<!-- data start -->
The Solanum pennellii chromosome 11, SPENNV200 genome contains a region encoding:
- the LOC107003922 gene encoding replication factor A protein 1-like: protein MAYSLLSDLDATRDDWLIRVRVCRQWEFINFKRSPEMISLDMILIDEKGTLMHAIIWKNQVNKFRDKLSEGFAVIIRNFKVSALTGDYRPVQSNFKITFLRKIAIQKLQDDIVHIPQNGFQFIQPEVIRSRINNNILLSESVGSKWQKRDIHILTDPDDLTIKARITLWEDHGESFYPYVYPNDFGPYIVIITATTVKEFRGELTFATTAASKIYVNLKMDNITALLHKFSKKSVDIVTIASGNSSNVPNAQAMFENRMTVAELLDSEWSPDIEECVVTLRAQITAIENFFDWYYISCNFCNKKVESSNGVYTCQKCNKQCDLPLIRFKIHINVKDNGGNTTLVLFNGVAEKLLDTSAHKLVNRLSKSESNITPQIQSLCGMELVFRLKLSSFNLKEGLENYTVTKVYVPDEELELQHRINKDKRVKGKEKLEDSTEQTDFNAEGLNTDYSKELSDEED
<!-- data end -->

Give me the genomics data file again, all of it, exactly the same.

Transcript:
The Solanum pennellii chromosome 11, SPENNV200 genome contains a region encoding:
- the LOC107003922 gene encoding replication factor A protein 1-like: protein MAYSLLSDLDATRDDWLIRVRVCRQWEFINFKRSPEMISLDMILIDEKGTLMHAIIWKNQVNKFRDKLSEGFAVIIRNFKVSALTGDYRPVQSNFKITFLRKIAIQKLQDDIVHIPQNGFQFIQPEVIRSRINNNILLSESVGSKWQKRDIHILTDPDDLTIKARITLWEDHGESFYPYVYPNDFGPYIVIITATTVKEFRGELTFATTAASKIYVNLKMDNITALLHKFSKKSVDIVTIASGNSSNVPNAQAMFENRMTVAELLDSEWSPDIEECVVTLRAQITAIENFFDWYYISCNFCNKKVESSNGVYTCQKCNKQCDLPLIRFKIHINVKDNGGNTTLVLFNGVAEKLLDTSAHKLVNRLSKSESNITPQIQSLCGMELVFRLKLSSFNLKEGLENYTVTKVYVPDEELELQHRINKDKRVKGKEKLEDSTEQTDFNAEGLNTDYSKELSDEED